My blog posts, not to mention my Tweets and Facebook posts, have been a cavalcade of self-promotion these days. Not that I'm apologizing for it -- that's just how it is when you have a new book out. But last week, just as I was getting ready to let everyone know that I was being interviewed on the wonderful kidlit podcast Brain Burps About Books, Something Really Bad happened at an elementary school in Connecticut. Just like that,the latest news about my book seemed monumentally beside the point.
Because I'm married to a teacher, and because I spend a lot of time in schools, what I kept coming back to was the image of the school psychologist and the principal who heard gunfire and ran towards it, putting the lives of the kids ahead of their own and losing theirs in the process. The teachers who led the children into hiding and comforted them, and helped them live. The teacher who held the door and kept the gunman out. The teacher who shielded the children with her body and was found slumped over them. The teacher who read to them as they hid and the one who told them it would be okay, because she wanted that to be the last thing they heard, if there was going to be a last thing. All of these teachers were simply doing the more extreme and visible version of what they did in small ways every day. Teachers save lives, even when there isn't a crazed gunman in the school. They save lives just by reading to children, just by telling them it will be okay, just by listening to them, just by talking with them, just by helping them figure out who they are and how to learn. They do it every day.
Every time I visit a school to do a presentation I feel amazed and thrilled to be part of that process. For one day I get to be part of the children's lives, get to hear what they have to say, to tell them a little of what I know and see the wonderful things that are happening in schools. I'm exhausted at the end of a full day of presentations and exhilarated too. Then I come back and rave about it to my husband and at some point I realize that my Big Day was his Every Day.
One of the things I was excited to blog about last week, before the tragedy, was about the brilliance of children -- the absolute fabulousness of their minds and their responses to books. Two things had happened to make me think about that. One was that I was interviewed for the Speak Well, Read Well blog by speech pathologist Jeanette Stickel and some of her students, most of them the same age as the children who were killed at Sandy Hook Elementary. I love the questions Stickel's students asked, and the things they had to tell me, and even though I've never met her, I love Jeanette Stickel for her evident enjoyment of the children. I always tell debut authors that if you want to be successful doing school visits, you should go into every interaction with children expecting to get more out of the experience than they do. If you are delighted by them, they will return the favor. And her blog post makes it perfectly clear that Ms. Stickel is the kind of teacher who is delighted by her students. Here's a sample of her reporting on her student's questions:
Skylar wanted me to tell you, she planted roses in the grass and they are orange and puffy and they smell nice and she has nose flowers too. She also wanted you to know she made up a story about spinach. First she made Mr. Spinach with Play-dough and put spikey spikes on him like in your story. I told Skylar I like to write stories too and she suggested I get a can of Play-dough. I think I’ll try that! She’d probably love to hear about your writing rituals.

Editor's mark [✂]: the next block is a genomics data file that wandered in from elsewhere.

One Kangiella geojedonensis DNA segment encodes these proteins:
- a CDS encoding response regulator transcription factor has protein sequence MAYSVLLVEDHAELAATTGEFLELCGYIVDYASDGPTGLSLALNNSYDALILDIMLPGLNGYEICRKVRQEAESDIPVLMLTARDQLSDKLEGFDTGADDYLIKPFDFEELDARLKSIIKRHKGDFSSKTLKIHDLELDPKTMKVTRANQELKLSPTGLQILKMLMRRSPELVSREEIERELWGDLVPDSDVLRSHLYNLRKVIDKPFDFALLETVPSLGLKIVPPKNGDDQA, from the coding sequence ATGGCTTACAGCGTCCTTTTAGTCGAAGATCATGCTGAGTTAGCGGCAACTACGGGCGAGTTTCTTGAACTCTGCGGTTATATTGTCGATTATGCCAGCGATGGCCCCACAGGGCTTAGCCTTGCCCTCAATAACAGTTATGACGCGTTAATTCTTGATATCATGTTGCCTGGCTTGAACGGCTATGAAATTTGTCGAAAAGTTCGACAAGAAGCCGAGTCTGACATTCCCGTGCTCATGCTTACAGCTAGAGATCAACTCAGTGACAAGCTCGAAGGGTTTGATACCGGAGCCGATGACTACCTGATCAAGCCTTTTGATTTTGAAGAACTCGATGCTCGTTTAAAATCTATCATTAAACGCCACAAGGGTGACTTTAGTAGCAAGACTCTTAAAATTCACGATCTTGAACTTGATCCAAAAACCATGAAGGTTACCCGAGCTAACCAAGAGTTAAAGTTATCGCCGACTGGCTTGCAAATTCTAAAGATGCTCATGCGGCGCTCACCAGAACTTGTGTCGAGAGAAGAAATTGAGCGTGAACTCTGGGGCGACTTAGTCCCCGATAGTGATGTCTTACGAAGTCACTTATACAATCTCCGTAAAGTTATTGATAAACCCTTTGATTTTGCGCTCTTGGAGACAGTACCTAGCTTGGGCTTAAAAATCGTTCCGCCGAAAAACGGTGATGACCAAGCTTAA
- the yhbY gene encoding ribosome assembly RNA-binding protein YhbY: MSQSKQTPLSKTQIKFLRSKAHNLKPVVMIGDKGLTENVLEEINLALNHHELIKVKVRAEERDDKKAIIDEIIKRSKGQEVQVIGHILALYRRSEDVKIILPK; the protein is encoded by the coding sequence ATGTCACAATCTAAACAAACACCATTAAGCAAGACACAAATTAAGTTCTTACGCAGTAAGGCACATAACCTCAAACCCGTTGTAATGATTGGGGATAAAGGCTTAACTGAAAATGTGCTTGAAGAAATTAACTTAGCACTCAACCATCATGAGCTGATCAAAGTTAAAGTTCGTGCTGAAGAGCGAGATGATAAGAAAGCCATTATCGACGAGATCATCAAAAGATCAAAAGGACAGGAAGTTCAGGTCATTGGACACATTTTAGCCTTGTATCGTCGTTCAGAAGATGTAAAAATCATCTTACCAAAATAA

You can read more of what the kids had to say -- and how I answered Skylar's question -- here.
The other thing that made me want to blog about the brilliance of children was a packet I got from The Young School, where I had just done a presentation. I always give schools an evaluation form to fill out at the end so that I can learn how to improve my talks. The Young School handed out the evaluation form to the kids and had them fill it out too, and they sent the responses to me. I loved them, and not just because they were so enthusiastic about my visit. Here are some samples from their responses.
I asked, "Overall how did you think the presentation went?"
One student wrote, "The presentation was great, it had a lot of humor so you kept all the kids laughing that's what I like. I don't really like people when their speeches are boring."
I asked, "What could be improved?"
One student said: "There is room for improvement in everything. Our teachers sometimes say nothing is perfect. I think it would be nice if you read some of the book at the end."
I asked, "How was the experience from the point of view of teachers and other school professionals? Did you feel that it was useful for the students?"
One student answered, "Our teachers were flabergasted and full of exitement. their point of view was "Shhh! i want to hear this."
Well, I was flabbergasted and full of excitement when I got the evaluations. My favorite thing was that almost all of the students said something like this:
"When it was done, a lot of children wanted to write a book."
So now let us sing the praises of all the good things that happen in schools, where kids like these will be writing books of their own, books with marvelous pictures and wonderful surprises and words like flabbergasted in them. After a horrifying couple of days, that's the part I want to dwell on.
And if you want a free download of Katie Davis's Brain Burps About Books podcast featuring me and Jim Averbeck, click here.